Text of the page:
Innominate artery cannulation for proximal aortic surgery: outcomes and neurological events in 263 patients†

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Abstract

OBJECTIVES

To determine whether innominate artery cannulation is the ideal perfusion strategy for delivering antegrade cerebral perfusion (ACP) during surgery on the proximal ascending aorta and transverse aortic arch.

METHODS

A total of 263 patients underwent innominate artery cannulation with a side graft for surgery on the proximal aorta. Operations performed were ascending and proximal arch replacement (n = 213, 81.0%), ascending and total arch replacement (n = 33, 12.6%) and ascending aortic replacement (n = 12, 4.6%). Concomitant or other procedures included aortic root replacement and repair (n = 113, 43.0%), aortic valve replacement or repair (n = 118, 44.9%), coronary artery bypass (n = 40, 15.2%), antegrade stent graft delivery to the proximal descending thoracic aorta for aneurysm or dissection (n = 28, 10.7%), mitral valve repair (n = 11, 4.2%), patent foramen ovale repair (n = 3, 1.1%) and tricuspid valve repair (n = 2, 0.8%). Twenty-seven patients (10.3%) presented with acute or subacute Type I aortic dissection, and 45 (17.1%) had a previous sternotomy. Median cardiopulmonary bypass (CPB), cardiac ischaemia and ACP times were 126.0 [95–163 interquartile range (IQR)], 91.0 (73–121 IQR) and 21.0 (16–32 IQR) min. Bilateral ACP was delivered in 235 patients (90.7%).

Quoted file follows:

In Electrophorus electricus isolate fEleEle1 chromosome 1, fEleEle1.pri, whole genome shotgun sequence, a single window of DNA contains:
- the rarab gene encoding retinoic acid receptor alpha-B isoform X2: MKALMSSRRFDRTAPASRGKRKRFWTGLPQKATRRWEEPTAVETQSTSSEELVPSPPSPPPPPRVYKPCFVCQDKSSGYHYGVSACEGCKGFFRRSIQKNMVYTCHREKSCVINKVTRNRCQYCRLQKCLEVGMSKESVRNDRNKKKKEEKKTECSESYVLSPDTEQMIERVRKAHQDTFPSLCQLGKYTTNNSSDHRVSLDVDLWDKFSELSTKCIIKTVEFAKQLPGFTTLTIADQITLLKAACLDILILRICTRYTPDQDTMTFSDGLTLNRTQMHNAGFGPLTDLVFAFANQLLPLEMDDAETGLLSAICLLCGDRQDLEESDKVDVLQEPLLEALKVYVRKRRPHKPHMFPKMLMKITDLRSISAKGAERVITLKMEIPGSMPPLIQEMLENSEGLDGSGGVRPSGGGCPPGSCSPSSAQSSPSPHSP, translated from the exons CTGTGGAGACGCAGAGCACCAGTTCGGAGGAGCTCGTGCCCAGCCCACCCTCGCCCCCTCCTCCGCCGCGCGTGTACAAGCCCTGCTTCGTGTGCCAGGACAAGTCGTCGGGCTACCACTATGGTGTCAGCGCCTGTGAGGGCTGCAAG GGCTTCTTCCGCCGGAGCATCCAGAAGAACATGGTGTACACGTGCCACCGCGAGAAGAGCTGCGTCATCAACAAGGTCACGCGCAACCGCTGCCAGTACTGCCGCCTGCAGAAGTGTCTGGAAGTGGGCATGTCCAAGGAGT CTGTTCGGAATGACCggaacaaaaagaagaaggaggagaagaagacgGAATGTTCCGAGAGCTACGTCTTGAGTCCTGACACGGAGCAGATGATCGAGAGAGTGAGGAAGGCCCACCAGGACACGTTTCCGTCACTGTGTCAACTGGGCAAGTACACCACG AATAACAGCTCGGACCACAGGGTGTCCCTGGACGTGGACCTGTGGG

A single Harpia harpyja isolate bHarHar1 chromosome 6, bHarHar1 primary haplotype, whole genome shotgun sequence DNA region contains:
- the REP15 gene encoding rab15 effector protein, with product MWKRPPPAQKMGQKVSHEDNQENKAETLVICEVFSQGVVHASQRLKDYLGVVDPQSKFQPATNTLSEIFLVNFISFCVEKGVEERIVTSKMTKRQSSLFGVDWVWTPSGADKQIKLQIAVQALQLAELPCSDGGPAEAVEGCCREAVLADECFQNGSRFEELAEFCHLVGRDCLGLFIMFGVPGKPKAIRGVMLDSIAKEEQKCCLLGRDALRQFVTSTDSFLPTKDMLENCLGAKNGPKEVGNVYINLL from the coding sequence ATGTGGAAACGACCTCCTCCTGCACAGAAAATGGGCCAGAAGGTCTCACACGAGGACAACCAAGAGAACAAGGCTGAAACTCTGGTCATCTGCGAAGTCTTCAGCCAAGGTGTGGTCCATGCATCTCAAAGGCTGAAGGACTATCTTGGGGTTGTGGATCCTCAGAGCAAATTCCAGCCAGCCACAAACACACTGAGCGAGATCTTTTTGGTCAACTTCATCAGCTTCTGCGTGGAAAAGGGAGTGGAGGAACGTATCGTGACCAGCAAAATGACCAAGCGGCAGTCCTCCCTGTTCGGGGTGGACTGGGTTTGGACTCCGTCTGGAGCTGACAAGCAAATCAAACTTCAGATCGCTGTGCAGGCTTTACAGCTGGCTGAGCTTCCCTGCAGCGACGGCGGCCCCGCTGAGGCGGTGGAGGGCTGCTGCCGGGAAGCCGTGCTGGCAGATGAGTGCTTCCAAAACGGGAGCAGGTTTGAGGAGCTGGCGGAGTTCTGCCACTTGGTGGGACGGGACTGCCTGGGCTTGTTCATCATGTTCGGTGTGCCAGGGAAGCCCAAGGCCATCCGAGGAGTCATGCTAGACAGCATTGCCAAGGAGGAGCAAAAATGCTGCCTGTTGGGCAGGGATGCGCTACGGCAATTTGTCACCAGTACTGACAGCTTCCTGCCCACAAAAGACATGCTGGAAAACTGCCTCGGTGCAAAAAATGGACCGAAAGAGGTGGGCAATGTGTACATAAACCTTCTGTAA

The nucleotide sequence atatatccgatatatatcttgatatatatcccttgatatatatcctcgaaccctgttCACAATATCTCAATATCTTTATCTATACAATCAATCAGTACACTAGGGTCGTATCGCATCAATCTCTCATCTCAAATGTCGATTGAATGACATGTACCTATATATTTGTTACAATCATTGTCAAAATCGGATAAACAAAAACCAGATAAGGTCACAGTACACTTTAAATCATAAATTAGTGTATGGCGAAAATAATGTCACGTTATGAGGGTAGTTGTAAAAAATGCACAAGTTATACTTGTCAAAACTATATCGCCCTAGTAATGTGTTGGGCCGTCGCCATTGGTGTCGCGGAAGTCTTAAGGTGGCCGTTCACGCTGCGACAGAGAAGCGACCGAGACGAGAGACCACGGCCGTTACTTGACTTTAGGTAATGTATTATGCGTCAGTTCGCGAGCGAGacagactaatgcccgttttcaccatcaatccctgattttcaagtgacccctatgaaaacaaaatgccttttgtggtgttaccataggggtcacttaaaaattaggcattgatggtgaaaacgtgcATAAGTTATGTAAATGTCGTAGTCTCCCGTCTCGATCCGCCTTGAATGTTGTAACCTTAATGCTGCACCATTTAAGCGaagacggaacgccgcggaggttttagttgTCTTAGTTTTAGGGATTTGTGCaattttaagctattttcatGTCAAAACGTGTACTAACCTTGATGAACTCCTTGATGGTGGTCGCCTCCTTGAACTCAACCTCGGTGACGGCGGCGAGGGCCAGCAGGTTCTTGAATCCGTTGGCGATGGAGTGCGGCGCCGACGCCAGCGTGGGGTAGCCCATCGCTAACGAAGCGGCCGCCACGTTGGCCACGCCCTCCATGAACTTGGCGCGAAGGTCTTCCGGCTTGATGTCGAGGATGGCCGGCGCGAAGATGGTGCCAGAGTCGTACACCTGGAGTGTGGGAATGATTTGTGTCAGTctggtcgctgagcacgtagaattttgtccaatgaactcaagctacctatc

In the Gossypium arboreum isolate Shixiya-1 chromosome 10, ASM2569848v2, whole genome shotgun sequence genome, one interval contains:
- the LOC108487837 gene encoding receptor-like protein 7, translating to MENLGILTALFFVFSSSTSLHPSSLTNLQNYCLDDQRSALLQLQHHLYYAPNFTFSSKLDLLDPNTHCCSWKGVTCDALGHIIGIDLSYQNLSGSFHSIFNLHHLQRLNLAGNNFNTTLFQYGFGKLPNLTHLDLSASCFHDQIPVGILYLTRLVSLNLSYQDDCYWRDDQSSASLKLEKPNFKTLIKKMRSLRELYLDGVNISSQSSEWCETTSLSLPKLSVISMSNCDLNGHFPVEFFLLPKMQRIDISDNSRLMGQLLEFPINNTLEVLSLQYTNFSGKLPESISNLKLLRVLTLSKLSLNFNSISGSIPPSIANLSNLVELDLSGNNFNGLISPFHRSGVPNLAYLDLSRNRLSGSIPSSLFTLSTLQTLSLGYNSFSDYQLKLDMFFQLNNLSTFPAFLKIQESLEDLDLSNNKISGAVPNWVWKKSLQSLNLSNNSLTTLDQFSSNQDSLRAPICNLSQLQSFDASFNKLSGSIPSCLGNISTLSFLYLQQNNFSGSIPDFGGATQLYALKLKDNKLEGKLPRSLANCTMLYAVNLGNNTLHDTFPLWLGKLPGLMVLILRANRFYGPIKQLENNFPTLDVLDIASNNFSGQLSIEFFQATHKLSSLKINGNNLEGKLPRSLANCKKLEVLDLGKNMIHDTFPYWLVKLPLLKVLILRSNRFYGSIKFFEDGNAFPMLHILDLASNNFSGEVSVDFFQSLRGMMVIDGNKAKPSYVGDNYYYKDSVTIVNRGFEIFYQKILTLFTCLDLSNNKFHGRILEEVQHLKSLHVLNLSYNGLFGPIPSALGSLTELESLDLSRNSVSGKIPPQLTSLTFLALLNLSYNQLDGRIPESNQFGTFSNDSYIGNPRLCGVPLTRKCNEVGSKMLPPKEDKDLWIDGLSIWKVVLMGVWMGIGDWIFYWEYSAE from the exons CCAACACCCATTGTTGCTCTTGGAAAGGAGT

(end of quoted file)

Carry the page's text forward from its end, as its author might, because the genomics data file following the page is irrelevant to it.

RESULTS

The operative mortality rate was 4.9% (n = 13). Nine patients (3.4%) had postoperative stroke, which was permanent in 5 (1.9%) of them. Multivariate analysis associated risk of stroke or temporary neurological deficit with acute or subacute Type I aortic dissection (P = 0.028) and age (P = 0.015). Renal disease (P = 0.036) and CPB time (P = 0.011) were independent risk factors for operative mortality. Circulatory arrest time was identified as a risk factor for mortality (P = 0.038).

CONCLUSIONS

Innominate artery cannulation can be performed safely and poses a low risk of neurological events in procedures requiring hypothermic circulatory arrest. The technique for cannulating this artery should be part of the routine armamentarium of cardiac and aortic surgeons, and the innominate artery is among the preferred perfusion sites for delivering ACP.

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